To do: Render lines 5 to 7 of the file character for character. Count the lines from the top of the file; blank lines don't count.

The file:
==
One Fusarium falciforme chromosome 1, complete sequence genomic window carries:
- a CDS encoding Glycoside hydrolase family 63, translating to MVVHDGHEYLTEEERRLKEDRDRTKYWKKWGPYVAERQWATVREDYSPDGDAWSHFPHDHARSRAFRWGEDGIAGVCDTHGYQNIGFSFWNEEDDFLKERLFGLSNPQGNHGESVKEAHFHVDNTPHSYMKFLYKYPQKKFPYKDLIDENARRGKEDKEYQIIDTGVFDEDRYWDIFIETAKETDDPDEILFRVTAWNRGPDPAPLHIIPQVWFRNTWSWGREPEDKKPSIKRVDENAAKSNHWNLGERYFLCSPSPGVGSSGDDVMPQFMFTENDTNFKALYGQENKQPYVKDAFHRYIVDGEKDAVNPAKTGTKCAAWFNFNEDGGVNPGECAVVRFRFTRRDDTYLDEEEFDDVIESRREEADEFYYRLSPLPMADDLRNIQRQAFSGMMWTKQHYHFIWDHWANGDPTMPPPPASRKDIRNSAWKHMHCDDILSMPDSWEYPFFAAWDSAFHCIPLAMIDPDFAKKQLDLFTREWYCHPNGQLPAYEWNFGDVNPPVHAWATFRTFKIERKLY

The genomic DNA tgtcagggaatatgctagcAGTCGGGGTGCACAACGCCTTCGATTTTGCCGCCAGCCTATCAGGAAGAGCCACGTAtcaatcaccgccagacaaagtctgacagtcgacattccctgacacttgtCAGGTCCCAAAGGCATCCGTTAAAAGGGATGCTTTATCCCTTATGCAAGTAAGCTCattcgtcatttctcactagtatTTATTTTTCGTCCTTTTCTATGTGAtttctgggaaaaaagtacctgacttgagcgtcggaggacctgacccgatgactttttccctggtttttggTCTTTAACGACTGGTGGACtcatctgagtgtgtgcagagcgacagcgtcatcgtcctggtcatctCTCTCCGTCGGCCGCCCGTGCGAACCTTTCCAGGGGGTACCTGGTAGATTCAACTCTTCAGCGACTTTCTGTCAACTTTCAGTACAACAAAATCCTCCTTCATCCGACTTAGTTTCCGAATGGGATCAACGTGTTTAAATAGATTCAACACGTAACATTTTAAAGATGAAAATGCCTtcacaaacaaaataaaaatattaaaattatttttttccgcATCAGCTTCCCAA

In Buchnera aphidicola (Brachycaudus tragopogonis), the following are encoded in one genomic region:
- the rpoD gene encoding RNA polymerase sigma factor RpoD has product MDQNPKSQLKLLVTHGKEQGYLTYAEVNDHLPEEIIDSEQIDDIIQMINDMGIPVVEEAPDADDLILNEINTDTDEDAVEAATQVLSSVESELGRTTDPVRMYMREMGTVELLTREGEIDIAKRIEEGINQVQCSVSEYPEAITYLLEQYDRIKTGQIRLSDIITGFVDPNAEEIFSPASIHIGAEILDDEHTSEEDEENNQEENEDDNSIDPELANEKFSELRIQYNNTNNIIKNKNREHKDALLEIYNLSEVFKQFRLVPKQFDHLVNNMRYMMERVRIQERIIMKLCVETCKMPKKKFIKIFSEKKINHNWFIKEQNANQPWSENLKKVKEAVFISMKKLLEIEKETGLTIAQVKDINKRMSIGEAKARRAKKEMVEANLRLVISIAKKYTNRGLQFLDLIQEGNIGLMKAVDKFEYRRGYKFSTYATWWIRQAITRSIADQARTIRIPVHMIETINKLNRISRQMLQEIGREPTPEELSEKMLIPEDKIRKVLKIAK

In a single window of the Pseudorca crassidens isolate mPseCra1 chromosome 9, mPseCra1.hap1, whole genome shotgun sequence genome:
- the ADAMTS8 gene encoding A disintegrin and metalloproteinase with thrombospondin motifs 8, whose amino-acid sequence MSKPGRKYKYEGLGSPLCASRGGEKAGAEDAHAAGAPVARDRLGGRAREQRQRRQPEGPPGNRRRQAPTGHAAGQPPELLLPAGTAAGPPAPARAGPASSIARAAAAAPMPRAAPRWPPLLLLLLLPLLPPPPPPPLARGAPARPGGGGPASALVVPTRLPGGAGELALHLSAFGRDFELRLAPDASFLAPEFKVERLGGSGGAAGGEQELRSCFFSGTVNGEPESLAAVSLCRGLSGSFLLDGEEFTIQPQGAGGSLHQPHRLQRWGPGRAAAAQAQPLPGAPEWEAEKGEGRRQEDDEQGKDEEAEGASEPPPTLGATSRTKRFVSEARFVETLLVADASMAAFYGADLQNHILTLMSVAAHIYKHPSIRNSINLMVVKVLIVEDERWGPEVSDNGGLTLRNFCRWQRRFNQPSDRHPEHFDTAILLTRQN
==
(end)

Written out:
- the rpoD gene encoding RNA polymerase sigma factor RpoD has product MDQNPKSQLKLLVTHGKEQGYLTYAEVNDHLPEEIIDSEQIDDIIQMINDMGIPVVEEAPDADDLILNEINTDTDEDAVEAATQVLSSVESELGRTTDPVRMYMREMGTVELLTREGEIDIAKRIEEGINQVQCSVSEYPEAITYLLEQYDRIKTGQIRLSDIITGFVDPNAEEIFSPASIHIGAEILDDEHTSEEDEENNQEENEDDNSIDPELANEKFSELRIQYNNTNNIIKNKNREHKDALLEIYNLSEVFKQFRLVPKQFDHLVNNMRYMMERVRIQERIIMKLCVETCKMPKKKFIKIFSEKKINHNWFIKEQNANQPWSENLKKVKEAVFISMKKLLEIEKETGLTIAQVKDINKRMSIGEAKARRAKKEMVEANLRLVISIAKKYTNRGLQFLDLIQEGNIGLMKAVDKFEYRRGYKFSTYATWWIRQAITRSIADQARTIRIPVHMIETINKLNRISRQMLQEIGREPTPEELSEKMLIPEDKIRKVLKIAK

In a single window of the Pseudorca crassidens isolate mPseCra1 chromosome 9, mPseCra1.hap1, whole genome shotgun sequence genome:
- the ADAMTS8 gene encoding A disintegrin and metalloproteinase with thrombospondin motifs 8, whose amino-acid sequence MSKPGRKYKYEGLGSPLCASRGGEKAGAEDAHAAGAPVARDRLGGRAREQRQRRQPEGPPGNRRRQAPTGHAAGQPPELLLPAGTAAGPPAPARAGPASSIARAAAAAPMPRAAPRWPPLLLLLLLPLLPPPPPPPLARGAPARPGGGGPASALVVPTRLPGGAGELALHLSAFGRDFELRLAPDASFLAPEFKVERLGGSGGAAGGEQELRSCFFSGTVNGEPESLAAVSLCRGLSGSFLLDGEEFTIQPQGAGGSLHQPHRLQRWGPGRAAAAQAQPLPGAPEWEAEKGEGRRQEDDEQGKDEEAEGASEPPPTLGATSRTKRFVSEARFVETLLVADASMAAFYGADLQNHILTLMSVAAHIYKHPSIRNSINLMVVKVLIVEDERWGPEVSDNGGLTLRNFCRWQRRFNQPSDRHPEHFDTAILLTRQN